|Terms Governing Use and Reproduction Note:||
Permission to reproduce, exhibit, or publish material in this collection must be obtained from the Manuscript Section, Indiana State Library. Possession of a reproduction from an Indiana State Library collection does not constitute permission for use.
|Immediate Source of Acquisition Note:||
Grace Julian Clarke 1932, 1937.
|Biographical or Historical Data:||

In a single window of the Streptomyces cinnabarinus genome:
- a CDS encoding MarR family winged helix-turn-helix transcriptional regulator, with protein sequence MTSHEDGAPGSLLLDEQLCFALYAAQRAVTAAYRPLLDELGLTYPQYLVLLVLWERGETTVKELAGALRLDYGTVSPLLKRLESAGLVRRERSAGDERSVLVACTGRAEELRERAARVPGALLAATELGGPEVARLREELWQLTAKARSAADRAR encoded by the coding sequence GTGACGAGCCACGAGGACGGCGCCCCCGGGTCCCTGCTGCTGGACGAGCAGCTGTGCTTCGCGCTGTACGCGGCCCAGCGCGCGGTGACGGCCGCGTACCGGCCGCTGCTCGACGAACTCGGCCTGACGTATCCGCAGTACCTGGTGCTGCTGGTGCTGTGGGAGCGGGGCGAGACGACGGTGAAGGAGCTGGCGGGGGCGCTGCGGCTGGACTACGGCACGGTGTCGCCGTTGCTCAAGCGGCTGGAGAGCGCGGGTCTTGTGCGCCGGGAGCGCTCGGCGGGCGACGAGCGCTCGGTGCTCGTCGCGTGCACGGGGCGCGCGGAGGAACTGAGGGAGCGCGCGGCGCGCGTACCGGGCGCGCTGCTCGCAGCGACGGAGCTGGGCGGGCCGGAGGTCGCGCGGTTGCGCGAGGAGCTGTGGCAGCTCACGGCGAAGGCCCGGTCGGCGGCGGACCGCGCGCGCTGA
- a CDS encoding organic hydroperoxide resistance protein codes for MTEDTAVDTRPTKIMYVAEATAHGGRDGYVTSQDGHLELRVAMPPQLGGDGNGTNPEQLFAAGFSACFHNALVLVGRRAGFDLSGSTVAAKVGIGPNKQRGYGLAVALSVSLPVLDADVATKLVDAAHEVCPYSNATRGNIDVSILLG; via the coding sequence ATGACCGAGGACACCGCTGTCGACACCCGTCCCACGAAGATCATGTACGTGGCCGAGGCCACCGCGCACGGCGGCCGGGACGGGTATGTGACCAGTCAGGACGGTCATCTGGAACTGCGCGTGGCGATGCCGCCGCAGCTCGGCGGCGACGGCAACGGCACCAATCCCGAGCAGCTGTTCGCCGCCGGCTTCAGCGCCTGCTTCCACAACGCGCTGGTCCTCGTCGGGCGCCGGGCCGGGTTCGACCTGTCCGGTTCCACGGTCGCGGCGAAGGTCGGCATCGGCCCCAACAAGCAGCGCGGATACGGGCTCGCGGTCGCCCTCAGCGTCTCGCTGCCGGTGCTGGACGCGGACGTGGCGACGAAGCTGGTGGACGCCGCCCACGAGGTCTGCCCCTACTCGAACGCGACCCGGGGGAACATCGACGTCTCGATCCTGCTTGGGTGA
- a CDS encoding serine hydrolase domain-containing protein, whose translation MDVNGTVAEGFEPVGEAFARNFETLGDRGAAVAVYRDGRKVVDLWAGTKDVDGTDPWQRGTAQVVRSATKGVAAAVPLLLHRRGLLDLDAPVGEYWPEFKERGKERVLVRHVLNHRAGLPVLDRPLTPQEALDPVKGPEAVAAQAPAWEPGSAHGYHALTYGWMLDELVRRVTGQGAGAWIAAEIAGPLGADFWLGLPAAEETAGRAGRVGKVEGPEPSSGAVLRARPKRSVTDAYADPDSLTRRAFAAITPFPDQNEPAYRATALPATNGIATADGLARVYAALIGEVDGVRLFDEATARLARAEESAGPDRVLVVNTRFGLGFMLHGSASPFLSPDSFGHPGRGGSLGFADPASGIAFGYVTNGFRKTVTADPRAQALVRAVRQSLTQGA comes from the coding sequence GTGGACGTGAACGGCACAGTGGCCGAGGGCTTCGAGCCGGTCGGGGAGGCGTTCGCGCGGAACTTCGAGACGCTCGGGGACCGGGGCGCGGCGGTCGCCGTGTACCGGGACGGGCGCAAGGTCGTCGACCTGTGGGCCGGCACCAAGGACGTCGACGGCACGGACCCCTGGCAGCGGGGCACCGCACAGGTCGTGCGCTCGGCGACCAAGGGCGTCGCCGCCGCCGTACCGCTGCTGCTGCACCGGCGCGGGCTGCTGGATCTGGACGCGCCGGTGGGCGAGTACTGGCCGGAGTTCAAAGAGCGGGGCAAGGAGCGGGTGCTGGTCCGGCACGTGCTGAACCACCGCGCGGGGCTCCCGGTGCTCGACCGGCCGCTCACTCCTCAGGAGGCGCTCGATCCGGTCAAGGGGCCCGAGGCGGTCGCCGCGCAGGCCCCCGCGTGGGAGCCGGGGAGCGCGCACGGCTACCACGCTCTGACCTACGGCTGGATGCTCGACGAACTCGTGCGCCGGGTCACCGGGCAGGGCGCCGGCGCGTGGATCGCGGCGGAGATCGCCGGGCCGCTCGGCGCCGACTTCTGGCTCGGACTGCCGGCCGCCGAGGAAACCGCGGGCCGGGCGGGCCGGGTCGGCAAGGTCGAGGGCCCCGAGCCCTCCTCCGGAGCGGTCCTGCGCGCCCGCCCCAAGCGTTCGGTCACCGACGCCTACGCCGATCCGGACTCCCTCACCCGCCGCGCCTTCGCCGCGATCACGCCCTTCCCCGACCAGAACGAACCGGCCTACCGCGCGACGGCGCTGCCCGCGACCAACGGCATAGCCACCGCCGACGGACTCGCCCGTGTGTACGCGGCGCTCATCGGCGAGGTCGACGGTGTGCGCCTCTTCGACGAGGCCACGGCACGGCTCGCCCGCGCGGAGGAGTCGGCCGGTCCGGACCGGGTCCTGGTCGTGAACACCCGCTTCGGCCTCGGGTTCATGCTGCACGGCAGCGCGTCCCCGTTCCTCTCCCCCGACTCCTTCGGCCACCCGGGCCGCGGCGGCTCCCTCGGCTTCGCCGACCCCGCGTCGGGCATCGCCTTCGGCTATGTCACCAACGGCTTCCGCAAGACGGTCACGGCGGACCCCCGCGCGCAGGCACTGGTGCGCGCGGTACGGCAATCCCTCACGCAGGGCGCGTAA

George Washington Julian was born on May 5, 1817, near Centerville, Indiana. In 1840, he was admitted to the bar and began practicing law in Greenfield, Indiana. He was a member of the State House of Representatives in 1845. That same year, he married Anne Elizabeth Finch with whom he had three children, Edward, Louis, and Fredrick. Anne died in 1860. Julian remarried in 1863 to Laura A. Giddings, daughter of anti-slavery leader Joshua R. Giddings of Ohio. They had two children together, Grace and Paul. Julian served in the U.S. House of Representatives from 1849 to 1851 and again from 1861 to 1871. He was elected to his first term as a Free-Soil candidate, but later became a Republican. In 1852, he lost his bid for the vice-presidency as the Free-Soil candidate. In the 1860s, he joined with the Radical Republicans in Congress. While in the House of Representatives, he served as chair of the Committee on Public Lands (1863-1871) and as a member of the Committee on Expenditures in the Department of the Navy (1865-1867). He joined the liberal Republican movement and supported Horace Greeley for President (1872). Julian later joined the Democratic Party. In 1873, he moved to Irvington (now an Indianapolis neighborhood) and opened a law practice. He became the law partner of William A. Meloy in Washington, D.C. (1879-1884). From 1885 to 1889, he was U.S. Surveyor General of the New Mexico Territory. Throughout his life, Julian was an active advocate of social reform including the antislavery, temperance, labor, and women's suffrage movements. He also wrote and published several books including his Political Recollections, Life of Joshua R. Giddings, and two collections of his speeches. He died on July 7, 1899, in Irvington, Indiana.